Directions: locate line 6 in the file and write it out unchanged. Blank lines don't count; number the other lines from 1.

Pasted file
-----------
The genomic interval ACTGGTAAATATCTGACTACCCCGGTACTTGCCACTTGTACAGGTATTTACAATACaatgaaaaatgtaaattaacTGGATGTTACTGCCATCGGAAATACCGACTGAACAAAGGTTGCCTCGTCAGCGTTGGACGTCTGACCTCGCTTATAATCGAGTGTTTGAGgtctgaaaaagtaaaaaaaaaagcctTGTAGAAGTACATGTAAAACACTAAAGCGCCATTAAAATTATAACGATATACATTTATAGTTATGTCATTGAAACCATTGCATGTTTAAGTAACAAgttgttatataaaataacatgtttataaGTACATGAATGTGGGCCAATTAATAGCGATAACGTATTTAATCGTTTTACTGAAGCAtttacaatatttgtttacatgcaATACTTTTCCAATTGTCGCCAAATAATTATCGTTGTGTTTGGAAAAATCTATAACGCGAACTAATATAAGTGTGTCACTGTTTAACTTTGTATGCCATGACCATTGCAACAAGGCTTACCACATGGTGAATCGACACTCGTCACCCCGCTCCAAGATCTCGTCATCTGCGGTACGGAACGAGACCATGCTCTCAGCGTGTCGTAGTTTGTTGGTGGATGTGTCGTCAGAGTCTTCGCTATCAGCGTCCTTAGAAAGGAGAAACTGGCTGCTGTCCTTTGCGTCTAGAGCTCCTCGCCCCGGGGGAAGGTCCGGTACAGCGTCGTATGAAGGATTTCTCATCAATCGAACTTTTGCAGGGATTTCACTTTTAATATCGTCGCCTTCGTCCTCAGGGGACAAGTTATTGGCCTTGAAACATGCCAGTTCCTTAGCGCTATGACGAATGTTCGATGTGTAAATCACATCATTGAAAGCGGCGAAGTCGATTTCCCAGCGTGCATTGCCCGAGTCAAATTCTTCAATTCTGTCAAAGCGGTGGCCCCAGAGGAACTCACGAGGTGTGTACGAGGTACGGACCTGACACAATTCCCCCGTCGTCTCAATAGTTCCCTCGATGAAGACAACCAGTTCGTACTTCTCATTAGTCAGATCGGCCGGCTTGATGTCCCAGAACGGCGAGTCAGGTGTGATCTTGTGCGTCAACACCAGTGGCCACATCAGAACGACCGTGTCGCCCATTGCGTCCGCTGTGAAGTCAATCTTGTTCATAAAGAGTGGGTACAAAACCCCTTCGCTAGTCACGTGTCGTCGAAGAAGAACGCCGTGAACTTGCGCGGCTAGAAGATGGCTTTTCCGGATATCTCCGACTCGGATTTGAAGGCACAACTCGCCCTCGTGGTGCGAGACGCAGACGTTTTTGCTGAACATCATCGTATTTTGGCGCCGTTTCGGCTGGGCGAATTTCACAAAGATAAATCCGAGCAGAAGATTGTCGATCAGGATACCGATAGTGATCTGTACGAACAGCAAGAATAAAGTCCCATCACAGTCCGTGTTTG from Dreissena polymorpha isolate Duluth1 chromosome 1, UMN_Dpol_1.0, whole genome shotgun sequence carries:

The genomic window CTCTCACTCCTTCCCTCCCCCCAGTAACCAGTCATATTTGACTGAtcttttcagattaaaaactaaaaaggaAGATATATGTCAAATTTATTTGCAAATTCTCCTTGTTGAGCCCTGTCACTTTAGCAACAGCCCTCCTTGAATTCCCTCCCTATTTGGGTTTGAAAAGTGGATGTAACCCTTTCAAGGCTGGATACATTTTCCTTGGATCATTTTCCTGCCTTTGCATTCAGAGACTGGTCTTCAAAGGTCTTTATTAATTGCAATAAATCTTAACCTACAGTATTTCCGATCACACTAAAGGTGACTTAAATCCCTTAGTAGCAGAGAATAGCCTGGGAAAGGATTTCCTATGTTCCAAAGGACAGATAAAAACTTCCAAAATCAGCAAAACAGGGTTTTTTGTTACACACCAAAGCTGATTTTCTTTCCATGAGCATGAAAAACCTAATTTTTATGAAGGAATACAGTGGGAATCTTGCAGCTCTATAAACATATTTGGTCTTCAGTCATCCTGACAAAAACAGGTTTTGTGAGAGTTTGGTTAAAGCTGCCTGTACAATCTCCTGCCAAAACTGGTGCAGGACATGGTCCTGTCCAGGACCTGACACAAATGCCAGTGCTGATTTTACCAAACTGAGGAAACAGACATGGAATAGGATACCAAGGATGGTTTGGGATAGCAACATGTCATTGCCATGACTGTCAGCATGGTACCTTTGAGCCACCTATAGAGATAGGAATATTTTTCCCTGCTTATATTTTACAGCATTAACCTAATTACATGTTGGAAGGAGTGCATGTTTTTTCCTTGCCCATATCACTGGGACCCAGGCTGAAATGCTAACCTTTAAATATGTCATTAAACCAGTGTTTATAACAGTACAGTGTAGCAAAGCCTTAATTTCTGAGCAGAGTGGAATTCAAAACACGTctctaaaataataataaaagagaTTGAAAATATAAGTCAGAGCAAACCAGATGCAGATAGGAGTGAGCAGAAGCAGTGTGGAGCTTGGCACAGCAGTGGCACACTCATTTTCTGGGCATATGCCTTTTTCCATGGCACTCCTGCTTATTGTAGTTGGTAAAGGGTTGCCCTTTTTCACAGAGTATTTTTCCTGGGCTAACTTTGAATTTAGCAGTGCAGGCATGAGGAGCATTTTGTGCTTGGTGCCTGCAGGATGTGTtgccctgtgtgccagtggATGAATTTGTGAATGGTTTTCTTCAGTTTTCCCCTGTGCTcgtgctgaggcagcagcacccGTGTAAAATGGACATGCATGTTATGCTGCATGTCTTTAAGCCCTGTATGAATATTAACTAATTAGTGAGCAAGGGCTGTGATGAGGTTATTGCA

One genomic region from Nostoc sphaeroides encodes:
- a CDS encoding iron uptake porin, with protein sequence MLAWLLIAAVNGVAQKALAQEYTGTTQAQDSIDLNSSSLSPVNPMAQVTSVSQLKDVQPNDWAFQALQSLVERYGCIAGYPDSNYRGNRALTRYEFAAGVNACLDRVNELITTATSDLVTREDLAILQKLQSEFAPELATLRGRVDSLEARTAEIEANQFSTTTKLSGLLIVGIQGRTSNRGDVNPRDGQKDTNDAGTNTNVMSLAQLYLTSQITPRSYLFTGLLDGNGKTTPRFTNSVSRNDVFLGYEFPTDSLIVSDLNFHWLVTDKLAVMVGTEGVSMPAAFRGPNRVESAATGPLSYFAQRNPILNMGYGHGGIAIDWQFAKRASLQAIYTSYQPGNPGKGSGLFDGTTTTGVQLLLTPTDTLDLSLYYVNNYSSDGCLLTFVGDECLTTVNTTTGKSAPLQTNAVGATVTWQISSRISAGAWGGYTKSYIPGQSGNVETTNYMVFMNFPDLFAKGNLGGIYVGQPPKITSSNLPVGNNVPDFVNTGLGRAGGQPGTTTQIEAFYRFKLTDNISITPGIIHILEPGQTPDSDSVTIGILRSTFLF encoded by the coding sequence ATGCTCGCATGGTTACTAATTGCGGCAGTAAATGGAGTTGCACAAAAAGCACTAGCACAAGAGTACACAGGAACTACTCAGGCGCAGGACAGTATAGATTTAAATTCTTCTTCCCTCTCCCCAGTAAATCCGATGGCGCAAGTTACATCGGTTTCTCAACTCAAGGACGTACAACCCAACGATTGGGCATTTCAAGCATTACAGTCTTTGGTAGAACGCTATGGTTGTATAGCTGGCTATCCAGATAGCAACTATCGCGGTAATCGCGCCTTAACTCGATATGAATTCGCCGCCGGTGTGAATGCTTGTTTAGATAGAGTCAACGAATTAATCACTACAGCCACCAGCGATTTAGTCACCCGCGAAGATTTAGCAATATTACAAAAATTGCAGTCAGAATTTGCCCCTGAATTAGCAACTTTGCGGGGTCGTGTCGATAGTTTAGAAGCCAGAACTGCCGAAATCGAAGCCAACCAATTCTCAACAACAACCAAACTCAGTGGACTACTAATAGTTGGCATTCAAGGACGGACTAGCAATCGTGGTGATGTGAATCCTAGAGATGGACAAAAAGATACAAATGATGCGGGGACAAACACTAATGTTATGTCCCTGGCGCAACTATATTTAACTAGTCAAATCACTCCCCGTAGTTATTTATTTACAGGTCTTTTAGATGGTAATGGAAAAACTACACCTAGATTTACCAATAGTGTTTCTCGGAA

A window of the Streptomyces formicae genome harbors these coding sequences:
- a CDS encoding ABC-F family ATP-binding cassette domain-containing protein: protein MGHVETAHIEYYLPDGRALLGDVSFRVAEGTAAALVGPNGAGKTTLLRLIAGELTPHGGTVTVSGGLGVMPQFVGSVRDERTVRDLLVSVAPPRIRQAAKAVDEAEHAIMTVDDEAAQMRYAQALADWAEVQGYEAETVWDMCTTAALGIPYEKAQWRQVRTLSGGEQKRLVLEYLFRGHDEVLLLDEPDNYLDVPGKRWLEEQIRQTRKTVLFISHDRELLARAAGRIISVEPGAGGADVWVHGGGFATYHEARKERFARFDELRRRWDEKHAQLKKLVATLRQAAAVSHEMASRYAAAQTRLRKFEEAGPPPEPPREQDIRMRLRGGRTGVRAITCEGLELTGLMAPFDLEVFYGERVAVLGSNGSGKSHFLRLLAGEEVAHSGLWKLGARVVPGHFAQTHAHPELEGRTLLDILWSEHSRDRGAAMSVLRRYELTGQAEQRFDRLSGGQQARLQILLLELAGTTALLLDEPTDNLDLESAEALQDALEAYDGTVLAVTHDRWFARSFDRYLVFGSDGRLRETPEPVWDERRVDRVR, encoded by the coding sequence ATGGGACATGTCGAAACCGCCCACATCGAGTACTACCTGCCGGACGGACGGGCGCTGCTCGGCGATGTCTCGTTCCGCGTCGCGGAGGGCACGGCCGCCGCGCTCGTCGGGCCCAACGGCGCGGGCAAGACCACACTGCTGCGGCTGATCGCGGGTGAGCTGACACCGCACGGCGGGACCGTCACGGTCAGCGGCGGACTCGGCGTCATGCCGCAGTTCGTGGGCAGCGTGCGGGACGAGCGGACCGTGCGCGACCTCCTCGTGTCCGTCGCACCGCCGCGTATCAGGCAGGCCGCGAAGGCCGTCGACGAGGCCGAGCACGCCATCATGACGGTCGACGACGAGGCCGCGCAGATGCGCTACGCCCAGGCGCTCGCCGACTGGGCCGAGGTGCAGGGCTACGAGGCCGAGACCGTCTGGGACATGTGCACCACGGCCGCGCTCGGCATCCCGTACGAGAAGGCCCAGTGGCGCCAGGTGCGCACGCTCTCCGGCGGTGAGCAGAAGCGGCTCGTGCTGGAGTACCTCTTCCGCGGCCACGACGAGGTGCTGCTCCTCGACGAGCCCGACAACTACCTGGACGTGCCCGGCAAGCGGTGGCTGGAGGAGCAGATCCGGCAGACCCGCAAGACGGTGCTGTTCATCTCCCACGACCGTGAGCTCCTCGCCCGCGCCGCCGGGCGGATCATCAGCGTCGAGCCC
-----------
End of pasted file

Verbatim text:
- a CDS encoding ABC-F family ATP-binding cassette domain-containing protein: protein MGHVETAHIEYYLPDGRALLGDVSFRVAEGTAAALVGPNGAGKTTLLRLIAGELTPHGGTVTVSGGLGVMPQFVGSVRDERTVRDLLVSVAPPRIRQAAKAVDEAEHAIMTVDDEAAQMRYAQALADWAEVQGYEAETVWDMCTTAALGIPYEKAQWRQVRTLSGGEQKRLVLEYLFRGHDEVLLLDEPDNYLDVPGKRWLEEQIRQTRKTVLFISHDRELLARAAGRIISVEPGAGGADVWVHGGGFATYHEARKERFARFDELRRRWDEKHAQLKKLVATLRQAAAVSHEMASRYAAAQTRLRKFEEAGPPPEPPREQDIRMRLRGGRTGVRAITCEGLELTGLMAPFDLEVFYGERVAVLGSNGSGKSHFLRLLAGEEVAHSGLWKLGARVVPGHFAQTHAHPELEGRTLLDILWSEHSRDRGAAMSVLRRYELTGQAEQRFDRLSGGQQARLQILLLELAGTTALLLDEPTDNLDLESAEALQDALEAYDGTVLAVTHDRWFARSFDRYLVFGSDGRLRETPEPVWDERRVDRVR, encoded by the coding sequence ATGGGACATGTCGAAACCGCCCACATCGAGTACTACCTGCCGGACGGACGGGCGCTGCTCGGCGATGTCTCGTTCCGCGTCGCGGAGGGCACGGCCGCCGCGCTCGTCGGGCCCAACGGCGCGGGCAAGACCACACTGCTGCGGCTGATCGCGGGTGAGCTGACACCGCACGGCGGGACCGTCACGGTCAGCGGCGGACTCGGCGTCATGCCGCAGTTCGTGGGCAGCGTGCGGGACGAGCGGACCGTGCGCGACCTCCTCGTGTCCGTCGCACCGCCGCGTATCAGGCAGGCCGCGAAGGCCGTCGACGAGGCCGAGCACGCCATCATGACGGTCGACGACGAGGCCGCGCAGATGCGCTACGCCCAGGCGCTCGCCGACTGGGCCGAGGTGCAGGGCTACGAGGCCGAGACCGTCTGGGACATGTGCACCACGGCCGCGCTCGGCATCCCGTACGAGAAGGCCCAGTGGCGCCAGGTGCGCACGCTCTCCGGCGGTGAGCAGAAGCGGCTCGTGCTGGAGTACCTCTTCCGCGGCCACGACGAGGTGCTGCTCCTCGACGAGCCCGACAACTACCTGGACGTGCCCGGCAAGCGGTGGCTGGAGGAGCAGATCCGGCAGACCCGCAAGACGGTGCTGTTCATCTCCCACGACCGTGAGCTCCTCGCCCGCGCCGCCGGGCGGATCATCAGCGTCGAGCCC